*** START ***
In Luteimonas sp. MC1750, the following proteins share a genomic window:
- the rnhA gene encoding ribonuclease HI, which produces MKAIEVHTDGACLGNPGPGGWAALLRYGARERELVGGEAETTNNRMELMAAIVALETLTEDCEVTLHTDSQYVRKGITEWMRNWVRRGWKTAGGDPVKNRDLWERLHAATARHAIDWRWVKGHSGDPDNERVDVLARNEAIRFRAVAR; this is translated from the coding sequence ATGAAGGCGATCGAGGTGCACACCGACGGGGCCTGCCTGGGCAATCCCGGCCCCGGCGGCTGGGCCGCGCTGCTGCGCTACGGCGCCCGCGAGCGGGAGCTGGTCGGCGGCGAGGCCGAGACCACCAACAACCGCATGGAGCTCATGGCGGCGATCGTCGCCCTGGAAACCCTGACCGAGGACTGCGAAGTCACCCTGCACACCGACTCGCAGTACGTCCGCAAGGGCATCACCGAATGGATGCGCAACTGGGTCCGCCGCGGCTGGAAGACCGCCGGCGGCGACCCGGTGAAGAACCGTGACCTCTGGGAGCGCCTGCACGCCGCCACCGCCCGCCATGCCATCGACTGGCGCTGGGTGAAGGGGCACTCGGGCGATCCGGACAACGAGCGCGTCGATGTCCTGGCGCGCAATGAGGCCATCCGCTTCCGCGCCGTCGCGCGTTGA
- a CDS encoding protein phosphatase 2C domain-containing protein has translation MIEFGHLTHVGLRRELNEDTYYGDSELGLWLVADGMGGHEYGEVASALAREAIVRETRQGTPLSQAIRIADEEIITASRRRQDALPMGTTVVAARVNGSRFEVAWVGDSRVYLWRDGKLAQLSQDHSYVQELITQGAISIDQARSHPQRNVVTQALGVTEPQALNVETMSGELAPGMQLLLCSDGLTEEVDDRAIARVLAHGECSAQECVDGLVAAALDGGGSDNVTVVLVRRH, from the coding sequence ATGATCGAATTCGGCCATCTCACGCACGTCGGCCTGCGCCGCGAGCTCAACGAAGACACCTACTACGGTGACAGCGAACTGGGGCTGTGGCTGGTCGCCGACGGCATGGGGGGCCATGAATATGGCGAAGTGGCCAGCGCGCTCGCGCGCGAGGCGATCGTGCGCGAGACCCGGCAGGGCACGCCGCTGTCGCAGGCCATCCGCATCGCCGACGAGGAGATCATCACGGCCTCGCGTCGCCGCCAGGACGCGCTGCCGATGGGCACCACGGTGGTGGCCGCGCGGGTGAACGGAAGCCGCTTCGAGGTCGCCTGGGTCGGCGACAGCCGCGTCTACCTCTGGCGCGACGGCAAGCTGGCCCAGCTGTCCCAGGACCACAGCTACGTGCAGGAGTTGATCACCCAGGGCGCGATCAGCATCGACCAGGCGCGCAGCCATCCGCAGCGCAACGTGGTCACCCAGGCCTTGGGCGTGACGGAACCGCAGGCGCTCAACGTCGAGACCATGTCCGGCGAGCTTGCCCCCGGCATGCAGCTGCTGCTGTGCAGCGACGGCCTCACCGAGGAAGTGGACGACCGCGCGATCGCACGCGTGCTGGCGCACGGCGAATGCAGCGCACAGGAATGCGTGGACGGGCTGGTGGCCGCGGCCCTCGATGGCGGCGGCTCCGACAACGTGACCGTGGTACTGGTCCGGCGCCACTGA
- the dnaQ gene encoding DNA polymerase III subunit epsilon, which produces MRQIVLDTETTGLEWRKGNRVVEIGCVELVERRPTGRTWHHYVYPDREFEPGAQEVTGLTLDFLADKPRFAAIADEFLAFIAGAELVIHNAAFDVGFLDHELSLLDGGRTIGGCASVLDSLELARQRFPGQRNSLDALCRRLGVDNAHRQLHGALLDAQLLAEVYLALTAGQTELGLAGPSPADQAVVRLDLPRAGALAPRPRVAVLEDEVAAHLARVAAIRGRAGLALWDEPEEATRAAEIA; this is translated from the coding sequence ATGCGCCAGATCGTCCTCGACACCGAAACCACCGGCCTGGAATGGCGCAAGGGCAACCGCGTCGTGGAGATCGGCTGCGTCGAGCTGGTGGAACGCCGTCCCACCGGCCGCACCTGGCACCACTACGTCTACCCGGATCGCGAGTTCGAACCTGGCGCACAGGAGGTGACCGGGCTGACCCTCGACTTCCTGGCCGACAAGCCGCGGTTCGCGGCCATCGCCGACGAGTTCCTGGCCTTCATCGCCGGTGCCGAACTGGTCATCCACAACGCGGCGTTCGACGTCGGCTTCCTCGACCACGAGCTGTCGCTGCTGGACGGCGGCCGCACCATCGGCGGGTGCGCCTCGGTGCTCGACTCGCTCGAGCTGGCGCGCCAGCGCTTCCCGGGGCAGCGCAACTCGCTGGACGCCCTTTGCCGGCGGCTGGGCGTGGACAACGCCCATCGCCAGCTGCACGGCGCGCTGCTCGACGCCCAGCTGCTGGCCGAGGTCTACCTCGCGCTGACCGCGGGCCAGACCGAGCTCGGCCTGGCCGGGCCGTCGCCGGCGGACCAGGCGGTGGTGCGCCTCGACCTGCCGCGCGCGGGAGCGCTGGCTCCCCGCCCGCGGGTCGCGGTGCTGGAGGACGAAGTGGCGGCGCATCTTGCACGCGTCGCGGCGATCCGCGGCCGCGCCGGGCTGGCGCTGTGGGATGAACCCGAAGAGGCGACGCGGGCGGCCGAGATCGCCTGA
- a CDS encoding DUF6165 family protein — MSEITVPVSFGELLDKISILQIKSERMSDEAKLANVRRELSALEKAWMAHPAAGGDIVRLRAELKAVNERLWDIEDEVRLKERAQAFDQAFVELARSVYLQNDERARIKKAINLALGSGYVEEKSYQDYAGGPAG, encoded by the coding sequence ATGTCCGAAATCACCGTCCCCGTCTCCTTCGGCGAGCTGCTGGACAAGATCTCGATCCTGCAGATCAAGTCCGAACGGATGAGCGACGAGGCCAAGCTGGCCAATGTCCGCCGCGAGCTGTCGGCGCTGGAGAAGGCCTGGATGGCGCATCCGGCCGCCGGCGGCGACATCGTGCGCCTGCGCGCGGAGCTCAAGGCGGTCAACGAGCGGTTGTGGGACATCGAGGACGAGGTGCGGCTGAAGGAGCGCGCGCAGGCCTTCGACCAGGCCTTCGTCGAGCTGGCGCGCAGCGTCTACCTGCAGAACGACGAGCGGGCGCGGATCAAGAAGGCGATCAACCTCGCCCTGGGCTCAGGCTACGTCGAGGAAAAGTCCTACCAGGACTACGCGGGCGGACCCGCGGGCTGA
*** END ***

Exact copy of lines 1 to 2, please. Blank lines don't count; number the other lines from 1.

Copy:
In Luteimonas sp. MC1750, the following proteins share a genomic window:
- the rnhA gene encoding ribonuclease HI, which produces MKAIEVHTDGACLGNPGPGGWAALLRYGARERELVGGEAETTNNRMELMAAIVALETLTEDCEVTLHTDSQYVRKGITEWMRNWVRRGWKTAGGDPVKNRDLWERLHAATARHAIDWRWVKGHSGDPDNERVDVLARNEAIRFRAVAR; this is translated from the coding sequence ATGAAGGCGATCGAGGTGCACACCGACGGGGCCTGCCTGGGCAATCCCGGCCCCGGCGGCTGGGCCGCGCTGCTGCGCTACGGCGCCCGCGAGCGGGAGCTGGTCGGCGGCGAGGCCGAGACCACCAACAACCGCATGGAGCTCATGGCGGCGATCGTCGCCCTGGAAACCCTGACCGAGGACTGCGAAGTCACCCTGCACACCGACTCGCAGTACGTCCGCAAGGGCATCACCGAATGGATGCGCAACTGGGTCCGCCGCGGCTGGAAGACCGCCGGCGGCGACCCGGTGAAGAACCGTGACCTCTGGGAGCGCCTGCACGCCGCCACCGCCCGCCATGCCATCGACTGGCGCTGGGTGAAGGGGCACTCGGGCGATCCGGACAACGAGCGCGTCGATGTCCTGGCGCGCAATGAGGCCATCCGCTTCCGCGCCGTCGCGCGTTGA